This article and slide show from the New York Times, features several scientists from the University of Alaska, Fairbanks, who study the effects of thawing permafrost in Alaska.

This interactive lets students determine the extent of average temperature change both in their community and anywhere else in the world, relative to average temperatures for the three decades between 1951 and 1980.

This interactive displays how climate variables are changing over time (temperature, CO2, Arctic sea ice, solar flux, etc.) in graphical form. Students can examine data over the last 20 years or archived data.

This applet is an ocean acidification grapher that allows user to plot changes in atmospheric C02 against ocean pH, from 1988 to 2009, in the central North Pacific.

In this activity, students create graphs of real temperature data to analyze climate trends by analyzing the global temperature record from 1867 to the present. Long-term trends and shorter-term fluctuations are both evaluated. The data is examined for evidence of the impact of natural and anthropogenic climate forcing mechanisms on the global surface temperature variability. Students are prompted to determine the difficulties scientists face in using this data to make climate predictions.

This three-panel figure is an infographic showing how carbon and oxygen isotope ratios, temperature, and carbonate sediments have changed during the Palaeocene-Eocene Thermal Maximum. The figure caption provides sources to scientific articles from which this data was derived. A graphic visualization from the Intergovernmental Panel on Climate Change shows the rapid decrease in carbon isotope ratios that is indicative of a large increase in the atmospheric greenhouse gases CO2 and CH4, which was coincident with approximately 5C of global warming.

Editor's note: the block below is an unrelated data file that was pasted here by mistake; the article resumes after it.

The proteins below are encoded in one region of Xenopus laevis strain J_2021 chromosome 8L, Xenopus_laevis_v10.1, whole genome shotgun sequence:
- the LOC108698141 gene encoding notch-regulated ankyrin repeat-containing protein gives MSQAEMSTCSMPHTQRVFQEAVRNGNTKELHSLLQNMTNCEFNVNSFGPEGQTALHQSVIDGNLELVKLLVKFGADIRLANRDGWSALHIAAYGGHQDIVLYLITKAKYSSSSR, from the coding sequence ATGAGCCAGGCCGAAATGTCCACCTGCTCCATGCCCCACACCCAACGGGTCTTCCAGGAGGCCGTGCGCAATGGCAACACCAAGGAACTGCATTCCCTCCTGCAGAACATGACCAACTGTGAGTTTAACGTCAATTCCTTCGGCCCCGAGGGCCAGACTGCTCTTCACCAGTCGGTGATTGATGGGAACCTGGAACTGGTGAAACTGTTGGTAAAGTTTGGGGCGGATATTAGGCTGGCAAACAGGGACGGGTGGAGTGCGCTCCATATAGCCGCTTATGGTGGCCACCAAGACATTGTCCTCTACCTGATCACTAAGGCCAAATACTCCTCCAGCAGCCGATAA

In this short video segment Native Americans talk about climate change and how it impacts their lives as they experience unexpected changes in environmental conditions. They describe observed changes in seasonality, how these changes affect ecosystems and habitats, their respect for Mother Earth, and the participation of tribal colleges in climate change research projects.

This lesson sequence guides students to learn about the geography and the unique characteristics of the Arctic, including vegetation, and people who live there. Students use Google Earth to explore the Arctic and learn about meteorological observations in the Arctic, including collecting their own data in hands-on experiments. This is the first part of a three-part curriculum about Arctic climate.

This is an interactive website that provides descriptive information and data related to ten key climate indicators. These climate indicators and related resources show global patterns and data that are intuitive and compelling teaching tools.

This flow chart shows the sources and activities across the U.S. economy that produce greenhouse gas emissions.

Pages